It’s time to step back and re-evaluate domain name auctions.
The news today about an employee bidding at SnapNames is certainly disappointing. So here’s my take on what the domain industry should do.
First, chill out. I’ve seen a bunch of comments today from people that now assume everyone who ever beat them in an auction is a fake bidder or scammer. Look, there are a lot of people out there who bid at the last second, bid in a lot of auctions, and bid to win.
Second, it’s time that we re-examine domain name auctions, be they expired auctions, live auctions, or whatever. A lot of questions have been posed in the past that have never really been addressed. Here are few:
-What are domain auction companies doing to prevent this from happening in the future? A lot of people have questioned shill bidding at expired domain auctions. We’ve had to trust the company that it is playing above board. Now claims of illegitimate bidding will have to be taken seriously. That also goes for non-paying bidders. NameJet has done a lot to clean up issues with non-paying bidders; it almost lost its credibility thanks to the issue.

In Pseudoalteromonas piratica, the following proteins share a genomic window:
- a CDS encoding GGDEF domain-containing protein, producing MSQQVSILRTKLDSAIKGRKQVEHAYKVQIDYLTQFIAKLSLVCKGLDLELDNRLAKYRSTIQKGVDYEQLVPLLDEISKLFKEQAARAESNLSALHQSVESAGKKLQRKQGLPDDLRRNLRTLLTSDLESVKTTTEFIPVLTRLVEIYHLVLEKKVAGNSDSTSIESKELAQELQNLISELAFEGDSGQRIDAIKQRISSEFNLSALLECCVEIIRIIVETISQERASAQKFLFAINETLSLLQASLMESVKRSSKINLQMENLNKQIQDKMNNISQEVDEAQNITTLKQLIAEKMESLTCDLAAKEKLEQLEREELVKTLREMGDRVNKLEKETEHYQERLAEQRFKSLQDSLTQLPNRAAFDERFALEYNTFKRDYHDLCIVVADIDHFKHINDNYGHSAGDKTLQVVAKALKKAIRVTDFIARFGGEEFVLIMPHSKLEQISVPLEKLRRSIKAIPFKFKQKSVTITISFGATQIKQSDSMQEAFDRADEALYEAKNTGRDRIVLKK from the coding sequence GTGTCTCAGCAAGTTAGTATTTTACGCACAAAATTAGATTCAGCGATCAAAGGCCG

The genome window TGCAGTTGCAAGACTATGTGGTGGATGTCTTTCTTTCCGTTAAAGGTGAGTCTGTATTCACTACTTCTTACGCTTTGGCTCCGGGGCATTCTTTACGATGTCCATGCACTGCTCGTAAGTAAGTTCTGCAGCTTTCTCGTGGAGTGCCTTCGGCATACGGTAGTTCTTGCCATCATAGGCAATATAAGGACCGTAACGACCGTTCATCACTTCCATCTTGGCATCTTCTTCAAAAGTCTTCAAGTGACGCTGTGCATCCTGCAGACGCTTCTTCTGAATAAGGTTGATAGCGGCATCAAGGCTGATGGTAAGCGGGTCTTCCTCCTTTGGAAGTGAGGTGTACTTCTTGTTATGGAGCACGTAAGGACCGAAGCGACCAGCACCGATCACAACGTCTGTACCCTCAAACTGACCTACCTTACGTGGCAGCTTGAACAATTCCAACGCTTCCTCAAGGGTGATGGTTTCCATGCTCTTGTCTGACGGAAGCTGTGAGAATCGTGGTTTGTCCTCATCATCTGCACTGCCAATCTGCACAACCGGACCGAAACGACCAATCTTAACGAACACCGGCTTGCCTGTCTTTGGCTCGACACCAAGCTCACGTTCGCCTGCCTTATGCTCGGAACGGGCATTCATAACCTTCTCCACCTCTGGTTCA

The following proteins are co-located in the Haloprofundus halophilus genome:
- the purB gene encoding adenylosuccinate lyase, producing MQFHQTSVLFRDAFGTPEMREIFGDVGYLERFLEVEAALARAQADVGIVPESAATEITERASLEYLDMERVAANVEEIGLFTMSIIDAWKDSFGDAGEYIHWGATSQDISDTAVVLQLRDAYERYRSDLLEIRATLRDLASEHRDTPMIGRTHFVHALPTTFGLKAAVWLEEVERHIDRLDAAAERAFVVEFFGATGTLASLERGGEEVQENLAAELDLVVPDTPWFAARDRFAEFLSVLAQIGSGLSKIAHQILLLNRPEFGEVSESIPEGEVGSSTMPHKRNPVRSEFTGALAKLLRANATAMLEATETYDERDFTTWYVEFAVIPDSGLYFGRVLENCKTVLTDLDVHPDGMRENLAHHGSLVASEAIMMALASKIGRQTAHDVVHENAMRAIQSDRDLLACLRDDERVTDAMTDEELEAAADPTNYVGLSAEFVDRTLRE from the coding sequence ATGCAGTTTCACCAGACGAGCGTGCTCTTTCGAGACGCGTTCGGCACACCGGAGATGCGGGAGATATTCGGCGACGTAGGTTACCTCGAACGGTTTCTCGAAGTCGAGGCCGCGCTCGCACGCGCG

-Should people who financially benefit from a particular auction be allowed to bid? I’m specifically talking about domain conferences that get a cut of auction proceeds. I see two problems with conference organizers bidding in these auctions: if they bid and don’t win, the winning bidder paid a higher price, of which the organizer gets a cut, and second, if they get a cut on a domain they buy then they got a discount.
-Are all existing live domain auctions even legal? In some states you need to have a licensed auctioneer; in others you need to post bond to hold an auction. There are some loopholes, such as calling an auction a “private” auction, but you know what they say about loopholes.